Locke - Ivan Locke (Hardy) has worked diligently to craft the life he has envisioned, dedicating himself to the job that he loves and the family he adores. On the eve of the biggest challenge of his career, Ivan receives a phone call that sets in motion a series of events that will unravel his family, job, and soul. All taking place over the course of one absolutely riveting car ride, Locke is an exploration of how one decision can lead to the complete collapse of a life. Directed by Steven Knight and driven by a commanding performance by Tom Hardy, Locke is a thrillingly unique cinematic experience of a man fighting to salvage all that is important to him. ★★

Magic in the Moonlight - Chinese conjuror Wei Ling Soo is the most celebrated magician of his age, but few know that he is the stage persona of Stanley Crawford (Colin Firth), a grouchy and arrogant Englishman with a sky-high opinion of himself and an aversion to phony spiritualists' claims. Persuaded by his friend, Howard Burkan (Simon McBurney), Stanley goes on a mission to the Côte d'Azur mansion of the Catledge family: mother Grace (Jacki Weaver), son Brice (Hamish Linklater), and daughter Caroline (Erica Leerhsen). He presents himself as a businessman named Stanley Taplinger in order to debunk the alluring young clairvoyant Sophie Baker (Emma Stone) who is staying there with her mother (Marcia Gay Harden). Sophie arrived at the Catledge villa at the invitation of Grace, who is convinced that Sophie can help her contact her late husband, and once there, attracted the attention of Brice, who has fallen for her head over heels. What follows is a series of events that are magical in every sense of the word and send the characters reeling.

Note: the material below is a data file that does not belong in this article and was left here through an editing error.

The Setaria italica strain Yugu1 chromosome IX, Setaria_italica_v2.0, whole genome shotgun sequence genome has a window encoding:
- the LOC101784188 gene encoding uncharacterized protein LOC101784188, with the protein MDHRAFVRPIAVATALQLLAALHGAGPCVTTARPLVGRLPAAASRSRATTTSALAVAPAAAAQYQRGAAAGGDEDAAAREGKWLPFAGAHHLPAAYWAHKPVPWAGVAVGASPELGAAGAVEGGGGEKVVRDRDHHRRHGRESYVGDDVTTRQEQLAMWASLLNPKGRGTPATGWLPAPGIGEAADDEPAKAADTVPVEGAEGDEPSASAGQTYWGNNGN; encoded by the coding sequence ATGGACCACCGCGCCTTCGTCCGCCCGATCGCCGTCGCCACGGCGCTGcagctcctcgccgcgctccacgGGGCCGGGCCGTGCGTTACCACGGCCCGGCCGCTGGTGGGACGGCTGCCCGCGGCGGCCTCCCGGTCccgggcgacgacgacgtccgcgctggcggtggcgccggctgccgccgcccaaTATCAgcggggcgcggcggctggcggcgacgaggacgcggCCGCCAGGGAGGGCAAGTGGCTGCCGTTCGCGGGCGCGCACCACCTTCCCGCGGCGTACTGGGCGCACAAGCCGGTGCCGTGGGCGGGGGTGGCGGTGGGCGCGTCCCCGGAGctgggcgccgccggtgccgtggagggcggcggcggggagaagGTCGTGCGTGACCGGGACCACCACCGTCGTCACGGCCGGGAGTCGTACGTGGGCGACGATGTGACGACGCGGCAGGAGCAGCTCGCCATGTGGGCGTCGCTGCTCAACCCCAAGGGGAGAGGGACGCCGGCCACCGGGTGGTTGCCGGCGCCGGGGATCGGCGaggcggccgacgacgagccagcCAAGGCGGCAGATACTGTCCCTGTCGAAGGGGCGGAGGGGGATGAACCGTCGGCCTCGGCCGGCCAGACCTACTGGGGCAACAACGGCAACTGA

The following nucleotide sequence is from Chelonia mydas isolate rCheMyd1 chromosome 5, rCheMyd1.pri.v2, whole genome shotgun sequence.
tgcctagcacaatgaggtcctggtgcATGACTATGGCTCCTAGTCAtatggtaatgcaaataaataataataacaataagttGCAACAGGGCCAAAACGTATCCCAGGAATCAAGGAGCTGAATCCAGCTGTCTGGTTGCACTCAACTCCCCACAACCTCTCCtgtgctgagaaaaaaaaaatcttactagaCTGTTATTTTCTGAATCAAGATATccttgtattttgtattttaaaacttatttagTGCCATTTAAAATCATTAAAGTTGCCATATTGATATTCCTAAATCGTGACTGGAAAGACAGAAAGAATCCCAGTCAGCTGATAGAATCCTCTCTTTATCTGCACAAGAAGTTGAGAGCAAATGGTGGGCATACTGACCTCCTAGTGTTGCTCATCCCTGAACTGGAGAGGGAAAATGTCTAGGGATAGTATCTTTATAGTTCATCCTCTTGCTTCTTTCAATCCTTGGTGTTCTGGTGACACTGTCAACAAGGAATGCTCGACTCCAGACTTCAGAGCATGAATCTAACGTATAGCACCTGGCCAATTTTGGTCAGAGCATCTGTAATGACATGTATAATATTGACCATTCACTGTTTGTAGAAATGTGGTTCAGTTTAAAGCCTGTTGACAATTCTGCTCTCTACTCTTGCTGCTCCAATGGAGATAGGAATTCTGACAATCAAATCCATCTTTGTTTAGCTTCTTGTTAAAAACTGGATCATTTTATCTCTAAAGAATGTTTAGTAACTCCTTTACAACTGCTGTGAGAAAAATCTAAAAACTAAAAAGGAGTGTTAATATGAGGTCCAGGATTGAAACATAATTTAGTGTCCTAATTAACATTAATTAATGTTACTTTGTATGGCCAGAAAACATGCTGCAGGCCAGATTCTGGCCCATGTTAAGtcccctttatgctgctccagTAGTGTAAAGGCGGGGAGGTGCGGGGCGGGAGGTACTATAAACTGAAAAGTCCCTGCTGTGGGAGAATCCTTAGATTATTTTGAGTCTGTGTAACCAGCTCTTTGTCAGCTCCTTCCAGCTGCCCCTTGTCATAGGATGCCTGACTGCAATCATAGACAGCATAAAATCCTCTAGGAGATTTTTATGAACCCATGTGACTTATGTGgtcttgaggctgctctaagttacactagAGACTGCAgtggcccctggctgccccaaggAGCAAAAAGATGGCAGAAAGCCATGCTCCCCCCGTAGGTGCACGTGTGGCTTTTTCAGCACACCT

Predestination - The latest film from the Spierig Brothers is about the life of a time-traveling Temporal Agent. On his final assignment, he must pursue the one criminal that has eluded him throughout time. Strong performances from Sarah Snook and Ethan Hawke, and an intriguing mind-bending time-travel concept, but I am convinced the film doesn't make sense - and does a poor job of making it's dual strands relevant to one another. And then it somewhat unconvincingly fuses them. Relies on big twists, and unnecessary convolution, to mask a deceptively thin story. ★★1/2

Weekly Recommendation: I don't know why, but nothing really excites me about this week. The two I have seen (Locke and Predestination) didn't blow me away, and neither Felony nor Magic in the Moonlight (which looked, immediately, like 'Bad Woody Allen') have attracted much enthusiasm. If I see something this week it will be Felony, because of the cast. Locke has been very well received - it screened in the Sydney Film Festival Official Competition - and for its concept alone it shouldn't be dismissed.  

Thursday, August 21, 2014

Spring 2014 Preview - 26 Films to Watch This Season